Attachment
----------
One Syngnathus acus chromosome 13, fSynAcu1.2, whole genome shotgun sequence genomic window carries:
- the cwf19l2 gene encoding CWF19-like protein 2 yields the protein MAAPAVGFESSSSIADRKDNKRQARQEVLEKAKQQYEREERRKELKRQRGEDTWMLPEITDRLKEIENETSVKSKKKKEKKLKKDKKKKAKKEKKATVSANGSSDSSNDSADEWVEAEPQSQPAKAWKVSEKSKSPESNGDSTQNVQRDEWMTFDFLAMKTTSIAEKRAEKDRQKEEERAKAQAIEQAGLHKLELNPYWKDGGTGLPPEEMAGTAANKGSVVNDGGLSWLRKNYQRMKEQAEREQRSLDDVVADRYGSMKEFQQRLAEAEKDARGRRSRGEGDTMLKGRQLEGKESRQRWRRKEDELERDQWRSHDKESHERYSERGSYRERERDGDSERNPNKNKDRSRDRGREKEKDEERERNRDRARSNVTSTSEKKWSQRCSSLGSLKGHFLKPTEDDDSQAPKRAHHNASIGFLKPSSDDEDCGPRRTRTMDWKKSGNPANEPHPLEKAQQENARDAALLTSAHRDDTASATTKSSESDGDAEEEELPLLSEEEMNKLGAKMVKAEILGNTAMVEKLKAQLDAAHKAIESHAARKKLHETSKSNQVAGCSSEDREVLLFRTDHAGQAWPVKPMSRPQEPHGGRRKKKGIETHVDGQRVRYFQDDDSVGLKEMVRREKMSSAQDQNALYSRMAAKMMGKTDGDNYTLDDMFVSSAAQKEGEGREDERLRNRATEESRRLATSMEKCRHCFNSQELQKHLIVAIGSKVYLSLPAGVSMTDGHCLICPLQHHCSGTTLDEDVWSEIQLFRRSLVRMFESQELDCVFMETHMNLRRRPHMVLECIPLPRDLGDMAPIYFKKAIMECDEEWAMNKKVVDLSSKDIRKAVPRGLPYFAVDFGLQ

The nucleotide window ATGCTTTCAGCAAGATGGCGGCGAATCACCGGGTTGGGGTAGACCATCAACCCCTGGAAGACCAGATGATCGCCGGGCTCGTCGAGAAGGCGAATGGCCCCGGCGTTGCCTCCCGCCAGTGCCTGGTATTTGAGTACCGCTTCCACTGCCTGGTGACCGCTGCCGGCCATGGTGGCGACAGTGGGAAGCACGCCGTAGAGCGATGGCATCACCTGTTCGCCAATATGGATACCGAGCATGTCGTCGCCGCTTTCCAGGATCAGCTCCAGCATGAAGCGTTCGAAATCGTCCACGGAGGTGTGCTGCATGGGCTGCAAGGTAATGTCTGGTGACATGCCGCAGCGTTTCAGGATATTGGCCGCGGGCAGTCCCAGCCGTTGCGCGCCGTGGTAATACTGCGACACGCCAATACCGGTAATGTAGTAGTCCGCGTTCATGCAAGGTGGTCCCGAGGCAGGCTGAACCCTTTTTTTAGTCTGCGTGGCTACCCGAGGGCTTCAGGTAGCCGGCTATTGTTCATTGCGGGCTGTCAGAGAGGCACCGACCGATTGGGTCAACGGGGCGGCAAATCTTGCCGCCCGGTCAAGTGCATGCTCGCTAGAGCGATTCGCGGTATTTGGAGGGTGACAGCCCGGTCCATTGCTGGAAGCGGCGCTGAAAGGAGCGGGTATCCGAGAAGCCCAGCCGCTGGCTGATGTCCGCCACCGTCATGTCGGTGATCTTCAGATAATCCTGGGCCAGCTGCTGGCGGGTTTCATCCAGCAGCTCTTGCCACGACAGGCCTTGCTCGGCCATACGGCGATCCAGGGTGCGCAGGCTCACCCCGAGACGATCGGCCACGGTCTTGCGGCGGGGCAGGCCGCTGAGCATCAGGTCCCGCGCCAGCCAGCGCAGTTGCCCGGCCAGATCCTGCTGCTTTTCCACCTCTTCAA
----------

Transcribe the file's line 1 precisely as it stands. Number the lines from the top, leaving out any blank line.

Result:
One Syngnathus acus chromosome 13, fSynAcu1.2, whole genome shotgun sequence genomic window carries: